The American Academy of Anti-Aging Medicine (A4M) is a federally registered
non-profit medical society dedicated to the advancement of technology to detect,
prevent, and treat aging related disease and to promote research into methods to
retard and optimize the human aging process. A4M is also dedicated to educating
physicians, scientists, and members of the public on biomedical sciences,
breaking technologies, and anti-aging issues.

Established in 1991, the A4M represents 26,000+ physician & scientific members
from 120 countries:
The vast majority of anti-aging physicians are board certified in a primary medical
specialty that is recognized by the AMA establishment:
The Global Anti-Aging Marketplace:
•  Stood at ZERO dollars prior to 1991 (the year A4M was established)
•  Valued at $250 billion in 2012
•  Projected to grow at a compound annual growth rate of 5.7%
•  To top $345 billion in 2018
Multinational companies are pouring billions of dollars into anti-aging medical technologies. In particular, Silicon Valley has engaged significant resources:

Google backs privately held 23andMe, which offers a DNA test for consumers who can secure genetic reports and ancestry-related data.   In 2013 by Google’s CEO and co-founder, Larry Page - 40 years old at the time, founded Calico (California Life Company) with $1 billion in start-up funding.  Describing its goal as “focusing on the challenge of aging and associated diseases.”  Page has observed that: “With some longer term, moonshot thinking around healthcare and biotechnology, I believe we can improve millions of lives.”  Calico is headed by Art Levinson, former CEO of Genetech, a highly successful biotech company specializing in cancer therapies.
["Anti-ageing drugs may have been developed,” Independent,, 2 October 2014.]

In mid-2014, Calico forged a 10-year R&D collaboration deal with AbbVie Inc., a major US drugmaker (notably, Humira®, a rheumatoid arthritis biologic).  Each company is reported to invest an initial $250 million, with a possible additional $500 million in the future.  Using this funding, Calico will use its scientific expertise to establish a world-class research and development facility and AbbVie will use its commercial expertise to bring the new drugs discovered in this facility to market.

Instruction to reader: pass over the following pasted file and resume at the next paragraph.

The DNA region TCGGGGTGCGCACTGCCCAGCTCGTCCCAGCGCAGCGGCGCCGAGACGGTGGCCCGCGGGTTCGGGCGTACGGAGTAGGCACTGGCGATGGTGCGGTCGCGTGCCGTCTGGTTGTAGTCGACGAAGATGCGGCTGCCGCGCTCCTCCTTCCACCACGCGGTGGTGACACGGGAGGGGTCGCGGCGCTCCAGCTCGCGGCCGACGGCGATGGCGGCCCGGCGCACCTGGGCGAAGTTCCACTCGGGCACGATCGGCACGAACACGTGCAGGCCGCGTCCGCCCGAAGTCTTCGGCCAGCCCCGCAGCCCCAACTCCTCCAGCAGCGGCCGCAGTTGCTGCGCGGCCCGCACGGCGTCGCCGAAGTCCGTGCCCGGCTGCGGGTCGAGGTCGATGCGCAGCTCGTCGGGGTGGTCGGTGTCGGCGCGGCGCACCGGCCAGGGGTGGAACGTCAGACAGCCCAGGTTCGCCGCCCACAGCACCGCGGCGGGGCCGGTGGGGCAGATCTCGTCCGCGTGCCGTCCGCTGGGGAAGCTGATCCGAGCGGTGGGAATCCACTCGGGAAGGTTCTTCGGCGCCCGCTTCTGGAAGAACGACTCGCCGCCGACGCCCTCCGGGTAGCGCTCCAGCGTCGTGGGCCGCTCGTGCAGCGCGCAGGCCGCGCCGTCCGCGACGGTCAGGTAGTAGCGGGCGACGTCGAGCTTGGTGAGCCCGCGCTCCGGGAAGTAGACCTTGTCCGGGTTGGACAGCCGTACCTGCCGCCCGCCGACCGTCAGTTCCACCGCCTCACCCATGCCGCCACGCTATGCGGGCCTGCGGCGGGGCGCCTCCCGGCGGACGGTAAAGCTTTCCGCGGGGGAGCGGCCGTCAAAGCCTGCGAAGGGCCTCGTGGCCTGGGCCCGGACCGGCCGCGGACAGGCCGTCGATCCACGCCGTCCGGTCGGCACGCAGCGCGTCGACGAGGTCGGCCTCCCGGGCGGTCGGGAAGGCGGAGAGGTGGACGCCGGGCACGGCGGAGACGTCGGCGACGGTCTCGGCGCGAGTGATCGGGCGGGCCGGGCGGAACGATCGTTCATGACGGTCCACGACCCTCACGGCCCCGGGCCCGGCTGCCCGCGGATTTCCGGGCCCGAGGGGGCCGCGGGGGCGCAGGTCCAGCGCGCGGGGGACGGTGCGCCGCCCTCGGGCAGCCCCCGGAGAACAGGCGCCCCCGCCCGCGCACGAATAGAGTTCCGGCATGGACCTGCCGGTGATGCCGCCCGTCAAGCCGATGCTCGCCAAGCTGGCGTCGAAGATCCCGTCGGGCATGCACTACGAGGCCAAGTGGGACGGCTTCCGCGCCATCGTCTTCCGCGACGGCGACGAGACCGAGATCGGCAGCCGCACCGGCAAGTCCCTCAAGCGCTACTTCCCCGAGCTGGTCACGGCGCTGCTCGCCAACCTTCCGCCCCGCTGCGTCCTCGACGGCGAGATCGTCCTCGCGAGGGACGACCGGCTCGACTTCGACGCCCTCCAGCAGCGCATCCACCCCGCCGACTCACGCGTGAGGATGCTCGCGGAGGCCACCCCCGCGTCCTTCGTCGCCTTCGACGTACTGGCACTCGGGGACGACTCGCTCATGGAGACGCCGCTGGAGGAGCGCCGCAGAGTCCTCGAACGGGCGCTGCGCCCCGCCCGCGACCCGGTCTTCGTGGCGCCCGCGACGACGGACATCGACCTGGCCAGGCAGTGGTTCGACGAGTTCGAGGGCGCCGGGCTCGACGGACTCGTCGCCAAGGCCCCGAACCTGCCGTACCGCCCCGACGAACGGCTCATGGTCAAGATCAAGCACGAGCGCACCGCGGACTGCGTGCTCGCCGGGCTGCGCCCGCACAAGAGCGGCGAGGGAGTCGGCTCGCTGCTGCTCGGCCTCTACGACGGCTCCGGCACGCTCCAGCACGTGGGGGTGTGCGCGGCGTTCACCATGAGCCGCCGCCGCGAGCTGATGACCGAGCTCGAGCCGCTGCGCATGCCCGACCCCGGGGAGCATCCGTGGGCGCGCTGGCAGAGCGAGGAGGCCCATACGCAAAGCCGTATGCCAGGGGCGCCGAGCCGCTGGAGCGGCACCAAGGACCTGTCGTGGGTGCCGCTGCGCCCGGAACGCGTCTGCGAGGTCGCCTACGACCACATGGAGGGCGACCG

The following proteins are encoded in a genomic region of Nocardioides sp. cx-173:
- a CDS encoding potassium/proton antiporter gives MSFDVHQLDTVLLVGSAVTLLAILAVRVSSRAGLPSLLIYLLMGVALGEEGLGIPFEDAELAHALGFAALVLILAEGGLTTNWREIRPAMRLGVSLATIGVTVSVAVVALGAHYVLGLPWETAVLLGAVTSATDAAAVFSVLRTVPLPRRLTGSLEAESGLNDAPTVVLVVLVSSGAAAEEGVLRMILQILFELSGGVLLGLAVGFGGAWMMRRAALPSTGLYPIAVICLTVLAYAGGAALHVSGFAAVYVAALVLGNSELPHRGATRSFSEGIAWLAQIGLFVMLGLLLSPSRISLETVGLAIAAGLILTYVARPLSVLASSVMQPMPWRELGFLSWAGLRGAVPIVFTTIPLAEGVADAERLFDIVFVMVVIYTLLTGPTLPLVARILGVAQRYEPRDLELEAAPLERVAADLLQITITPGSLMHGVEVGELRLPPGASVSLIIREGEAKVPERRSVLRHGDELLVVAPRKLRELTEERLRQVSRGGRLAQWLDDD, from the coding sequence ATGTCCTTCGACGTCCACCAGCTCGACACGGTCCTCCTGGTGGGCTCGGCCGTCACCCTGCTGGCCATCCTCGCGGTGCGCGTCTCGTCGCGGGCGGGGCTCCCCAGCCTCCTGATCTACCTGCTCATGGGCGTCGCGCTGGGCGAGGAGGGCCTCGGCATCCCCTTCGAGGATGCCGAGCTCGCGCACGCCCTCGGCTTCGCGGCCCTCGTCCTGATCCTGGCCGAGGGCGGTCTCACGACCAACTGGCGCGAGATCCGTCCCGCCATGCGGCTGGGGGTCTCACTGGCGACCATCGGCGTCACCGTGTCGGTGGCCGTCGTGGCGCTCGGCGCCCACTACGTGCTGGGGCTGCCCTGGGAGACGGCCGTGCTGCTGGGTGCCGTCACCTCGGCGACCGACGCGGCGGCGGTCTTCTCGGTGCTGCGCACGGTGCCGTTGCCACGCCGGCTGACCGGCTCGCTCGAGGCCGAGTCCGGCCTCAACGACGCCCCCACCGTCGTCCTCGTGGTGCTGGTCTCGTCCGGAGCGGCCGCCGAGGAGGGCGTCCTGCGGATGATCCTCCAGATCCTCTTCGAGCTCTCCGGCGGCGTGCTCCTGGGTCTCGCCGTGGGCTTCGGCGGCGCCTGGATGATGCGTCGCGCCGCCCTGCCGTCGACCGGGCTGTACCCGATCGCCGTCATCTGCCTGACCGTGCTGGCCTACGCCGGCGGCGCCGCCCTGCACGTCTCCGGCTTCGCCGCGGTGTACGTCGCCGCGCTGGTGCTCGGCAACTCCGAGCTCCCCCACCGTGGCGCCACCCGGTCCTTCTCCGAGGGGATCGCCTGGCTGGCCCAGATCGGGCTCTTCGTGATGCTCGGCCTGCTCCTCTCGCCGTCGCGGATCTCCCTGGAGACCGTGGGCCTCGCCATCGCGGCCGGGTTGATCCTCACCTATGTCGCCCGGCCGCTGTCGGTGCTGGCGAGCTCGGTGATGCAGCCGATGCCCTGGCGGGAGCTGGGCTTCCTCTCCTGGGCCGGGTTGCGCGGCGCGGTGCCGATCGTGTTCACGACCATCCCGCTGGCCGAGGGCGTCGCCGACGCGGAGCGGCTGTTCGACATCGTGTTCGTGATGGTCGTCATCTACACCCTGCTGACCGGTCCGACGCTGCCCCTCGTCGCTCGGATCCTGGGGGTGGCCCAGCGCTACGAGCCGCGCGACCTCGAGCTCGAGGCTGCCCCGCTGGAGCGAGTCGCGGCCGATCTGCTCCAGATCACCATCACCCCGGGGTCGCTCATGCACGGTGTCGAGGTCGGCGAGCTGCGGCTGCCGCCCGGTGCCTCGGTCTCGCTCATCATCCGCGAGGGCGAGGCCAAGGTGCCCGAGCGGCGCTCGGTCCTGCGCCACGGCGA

[Google’s Calico, AbbVie forge deal against diseases of aging,” 3 September 2014; Can Google’s Calico develop a cure for death?”, 4 September 2014.]

In early 2014, US scientist Craig Venter, who mapped the Human Genome a decade ago, founded Human Longevity, Inc.  With $70 million in its first round of private funding and prominent Asian real estate developers as key investors, the company aims to take a genome-based approach “to tackle the diseases associated with aging-related human biological decline.”
["Anti-ageing drugs may have been developed,” Independent,, 2 October 2014.]

In late 2014, the health technology and medical lab services company Theranos reached critical mass.  In 2003, Elizabeth Holmes, a then-19-year-old interested in microfluidics and nanotechnology dropped out of Stanford to start  the company, which successfully raised $45-million in venture capital. Announcing a partnership to provide point-of-care blood testing in Walgreen’s Pharmacy stores across the US, Theranos is reported to now be worth over $9 billion.  Oracle founder and CEO Larry Ellison is a Theranos board member.
[“Secretive lab test startup Theranos has everyone talking,”, 28 February 2014.]

In 2015, The Pharma division of Johnson & Johnson, Janssen Research & Development, announced its investment of billions of dollars towards 3 research projects to “prevent illnesses - particularly relating to aging and lifestyle.”
[“Johnson & Johnson projects aim to spot who’ll get a disease,”, 12 Feb. 2015.]

Today, tech billionaries are seeking to cheat death:
•  Peter Thiel (Paypal, Facebook) is now age 47.  Thiel’s Breakout Labs “aims to support early-stage companies that push the boundaries of what’s possible”, as he considers “death [as] humanity’s greatest enemy."  Almost every major disease is linked to aging. At the end of the day, we need to do more.”  "A tiny fraction of a fraction of a fraction of NIH [National Institutes of Health] spending goes to genuine anti-aging research.”
[“Tech billionaires are trying to defeat death,”, 17 April 2015.  “A contrarian in Biotech,” MIT Technology Review, 16 March 2015. “Peter Thiel’s quest to find the key to eternal life,” Washington Post, 3 April  2015.]
•  Larry Ellison (Oracle) is investing $430 million because “death has never made any sense to me.”
•  Sergey Brin (Google) has committed $150 million to DNA data mining
[“Tech billionaires are trying to defeat death,”, 17 April 2015.]

Clearly, the notion that “aging is not inevitable” now resonates with entities that are poised to have a major, lasting, and beneficial impact in the field.  It is interesting, as well, to note that each of these megacorporations proudly equates themselves with “anti-aging.”  As such, the phrase “anti-aging” is now poised for transformation from a disparaged term to one of prestige and dominance.
A4M represents 26000 physicians and scientists from 120 countries
Global anti-aging marketplace